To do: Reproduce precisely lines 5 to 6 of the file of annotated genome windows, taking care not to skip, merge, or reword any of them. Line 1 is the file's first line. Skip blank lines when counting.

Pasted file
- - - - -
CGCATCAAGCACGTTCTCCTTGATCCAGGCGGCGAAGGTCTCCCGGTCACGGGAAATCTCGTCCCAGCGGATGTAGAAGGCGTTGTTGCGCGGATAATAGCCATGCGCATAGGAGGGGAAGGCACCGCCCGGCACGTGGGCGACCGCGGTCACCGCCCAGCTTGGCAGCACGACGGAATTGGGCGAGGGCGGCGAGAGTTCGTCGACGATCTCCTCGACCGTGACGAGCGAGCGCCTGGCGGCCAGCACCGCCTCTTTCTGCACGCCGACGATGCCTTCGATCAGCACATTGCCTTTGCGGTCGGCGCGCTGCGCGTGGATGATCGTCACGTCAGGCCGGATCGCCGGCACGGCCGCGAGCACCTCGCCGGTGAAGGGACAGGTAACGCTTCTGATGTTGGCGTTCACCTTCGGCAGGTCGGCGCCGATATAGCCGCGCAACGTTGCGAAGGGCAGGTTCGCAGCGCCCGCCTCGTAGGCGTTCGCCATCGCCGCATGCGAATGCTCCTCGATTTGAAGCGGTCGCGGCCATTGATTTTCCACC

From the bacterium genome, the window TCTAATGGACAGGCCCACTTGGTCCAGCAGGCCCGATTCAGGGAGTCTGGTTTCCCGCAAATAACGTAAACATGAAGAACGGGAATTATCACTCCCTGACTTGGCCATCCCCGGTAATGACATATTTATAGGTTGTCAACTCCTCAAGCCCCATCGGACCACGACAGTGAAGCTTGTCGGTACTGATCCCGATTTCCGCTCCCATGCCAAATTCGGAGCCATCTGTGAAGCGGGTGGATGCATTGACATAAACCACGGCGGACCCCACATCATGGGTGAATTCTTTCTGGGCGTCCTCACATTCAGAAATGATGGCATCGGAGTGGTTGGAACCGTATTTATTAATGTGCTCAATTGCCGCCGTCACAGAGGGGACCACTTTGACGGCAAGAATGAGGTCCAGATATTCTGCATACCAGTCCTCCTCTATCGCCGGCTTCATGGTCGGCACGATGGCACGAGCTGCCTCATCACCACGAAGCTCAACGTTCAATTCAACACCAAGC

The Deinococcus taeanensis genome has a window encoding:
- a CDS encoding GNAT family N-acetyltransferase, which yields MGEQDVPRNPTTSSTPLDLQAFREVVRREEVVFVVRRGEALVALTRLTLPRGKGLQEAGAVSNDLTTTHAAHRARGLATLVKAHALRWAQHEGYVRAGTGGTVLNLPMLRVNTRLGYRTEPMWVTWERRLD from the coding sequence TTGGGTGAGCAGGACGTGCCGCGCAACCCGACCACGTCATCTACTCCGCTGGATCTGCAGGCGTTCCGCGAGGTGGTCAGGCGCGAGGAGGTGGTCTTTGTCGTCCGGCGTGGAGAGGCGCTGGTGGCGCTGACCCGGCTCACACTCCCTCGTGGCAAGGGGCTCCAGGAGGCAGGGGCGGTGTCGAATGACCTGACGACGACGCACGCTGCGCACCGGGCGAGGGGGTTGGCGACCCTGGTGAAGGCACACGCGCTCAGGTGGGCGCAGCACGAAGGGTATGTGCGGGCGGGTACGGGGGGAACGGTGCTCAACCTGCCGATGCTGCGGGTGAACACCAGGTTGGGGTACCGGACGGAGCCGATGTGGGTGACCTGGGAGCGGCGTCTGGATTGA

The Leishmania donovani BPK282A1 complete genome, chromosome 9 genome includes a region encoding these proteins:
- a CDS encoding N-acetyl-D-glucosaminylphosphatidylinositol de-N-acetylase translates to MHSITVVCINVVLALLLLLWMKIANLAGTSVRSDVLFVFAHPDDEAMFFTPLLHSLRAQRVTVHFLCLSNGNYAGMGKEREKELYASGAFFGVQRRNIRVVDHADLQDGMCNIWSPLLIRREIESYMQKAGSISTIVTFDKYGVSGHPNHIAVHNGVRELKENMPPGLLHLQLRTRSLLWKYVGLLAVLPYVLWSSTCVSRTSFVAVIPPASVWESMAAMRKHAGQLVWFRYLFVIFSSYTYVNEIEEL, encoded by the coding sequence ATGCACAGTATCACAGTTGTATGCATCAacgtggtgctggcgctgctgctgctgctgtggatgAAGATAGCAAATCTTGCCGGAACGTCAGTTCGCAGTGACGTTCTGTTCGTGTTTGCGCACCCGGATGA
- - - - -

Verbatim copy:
The Leishmania donovani BPK282A1 complete genome, chromosome 9 genome includes a region encoding these proteins:
- a CDS encoding N-acetyl-D-glucosaminylphosphatidylinositol de-N-acetylase translates to MHSITVVCINVVLALLLLLWMKIANLAGTSVRSDVLFVFAHPDDEAMFFTPLLHSLRAQRVTVHFLCLSNGNYAGMGKEREKELYASGAFFGVQRRNIRVVDHADLQDGMCNIWSPLLIRREIESYMQKAGSISTIVTFDKYGVSGHPNHIAVHNGVRELKENMPPGLLHLQLRTRSLLWKYVGLLAVLPYVLWSSTCVSRTSFVAVIPPASVWESMAAMRKHAGQLVWFRYLFVIFSSYTYVNEIEEL, encoded by the coding sequence ATGCACAGTATCACAGTTGTATGCATCAacgtggtgctggcgctgctgctgctgctgtggatgAAGATAGCAAATCTTGCCGGAACGTCAGTTCGCAGTGACGTTCTGTTCGTGTTTGCGCACCCGGATGA